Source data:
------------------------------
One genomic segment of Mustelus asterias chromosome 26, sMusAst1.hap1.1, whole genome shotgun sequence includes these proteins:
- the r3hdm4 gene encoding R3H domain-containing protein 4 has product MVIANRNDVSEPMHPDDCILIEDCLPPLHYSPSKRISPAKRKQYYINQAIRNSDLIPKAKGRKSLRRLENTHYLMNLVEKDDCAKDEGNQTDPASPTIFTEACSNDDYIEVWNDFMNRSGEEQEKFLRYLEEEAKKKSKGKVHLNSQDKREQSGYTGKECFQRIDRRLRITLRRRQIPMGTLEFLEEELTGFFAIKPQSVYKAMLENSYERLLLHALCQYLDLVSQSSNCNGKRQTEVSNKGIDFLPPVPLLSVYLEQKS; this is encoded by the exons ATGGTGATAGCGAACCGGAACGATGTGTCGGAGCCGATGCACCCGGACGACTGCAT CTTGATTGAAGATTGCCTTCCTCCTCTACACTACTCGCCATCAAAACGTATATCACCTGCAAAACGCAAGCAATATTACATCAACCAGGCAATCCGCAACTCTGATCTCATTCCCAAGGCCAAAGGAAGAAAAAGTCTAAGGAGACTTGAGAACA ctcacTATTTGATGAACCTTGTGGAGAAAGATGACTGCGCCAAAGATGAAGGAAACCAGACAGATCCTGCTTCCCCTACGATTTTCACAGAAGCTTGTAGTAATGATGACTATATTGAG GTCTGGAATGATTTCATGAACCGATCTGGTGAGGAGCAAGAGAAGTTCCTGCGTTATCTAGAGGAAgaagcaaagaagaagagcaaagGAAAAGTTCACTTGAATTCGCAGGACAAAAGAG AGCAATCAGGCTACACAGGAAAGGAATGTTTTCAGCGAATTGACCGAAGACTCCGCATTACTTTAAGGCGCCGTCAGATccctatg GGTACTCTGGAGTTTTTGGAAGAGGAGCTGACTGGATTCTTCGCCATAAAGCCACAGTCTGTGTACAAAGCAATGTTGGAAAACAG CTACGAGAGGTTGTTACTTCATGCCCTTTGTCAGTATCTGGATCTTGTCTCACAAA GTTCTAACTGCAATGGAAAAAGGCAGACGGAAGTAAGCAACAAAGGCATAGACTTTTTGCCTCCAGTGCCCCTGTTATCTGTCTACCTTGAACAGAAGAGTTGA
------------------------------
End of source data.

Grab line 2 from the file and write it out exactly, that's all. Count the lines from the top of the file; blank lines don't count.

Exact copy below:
- the r3hdm4 gene encoding R3H domain-containing protein 4 has product MVIANRNDVSEPMHPDDCILIEDCLPPLHYSPSKRISPAKRKQYYINQAIRNSDLIPKAKGRKSLRRLENTHYLMNLVEKDDCAKDEGNQTDPASPTIFTEACSNDDYIEVWNDFMNRSGEEQEKFLRYLEEEAKKKSKGKVHLNSQDKREQSGYTGKECFQRIDRRLRITLRRRQIPMGTLEFLEEELTGFFAIKPQSVYKAMLENSYERLLLHALCQYLDLVSQSSNCNGKRQTEVSNKGIDFLPPVPLLSVYLEQKS; this is encoded by the exons ATGGTGATAGCGAACCGGAACGATGTGTCGGAGCCGATGCACCCGGACGACTGCAT CTTGATTGAAGATTGCCTTCCTCCTCTACACTACTCGCCATCAAAACGTATATCACCTGCAAAACGCAAGCAATATTACATCAACCAGGCAATCCGCAACTCTGATCTCATTCCCAAGGCCAAAGGAAGAAAAAGTCTAAGGAGACTTGAGAACA ctcacTATTTGATGAACCTTGTGGAGAAAGATGACTGCGCCAAAGATGAAGGAAACCAGACAGATCCTGCTTCCCCTACGATTTTCACAGAAGCTTGTAGTAATGATGACTATATTGAG GTCTGGAATGATTTCATGAACCGATCTGGTGAGGAGCAAGAGAAGTTCCTGCGTTATCTAGAGGAAgaagcaaagaagaagagcaaagGAAAAGTTCACTTGAATTCGCAGGACAAAAGAG AGCAATCAGGCTACACAGGAAAGGAATGTTTTCAGCGAATTGACCGAAGACTCCGCATTACTTTAAGGCGCCGTCAGATccctatg GGTACTCTGGAGTTTTTGGAAGAGGAGCTGACTGGATTCTTCGCCATAAAGCCACAGTCTGTGTACAAAGCAATGTTGGAAAACAG CTACGAGAGGTTGTTACTTCATGCCCTTTGTCAGTATCTGGATCTTGTCTCACAAA GTTCTAACTGCAATGGAAAAAGGCAGACGGAAGTAAGCAACAAAGGCATAGACTTTTTGCCTCCAGTGCCCCTGTTATCTGTCTACCTTGAACAGAAGAGTTGA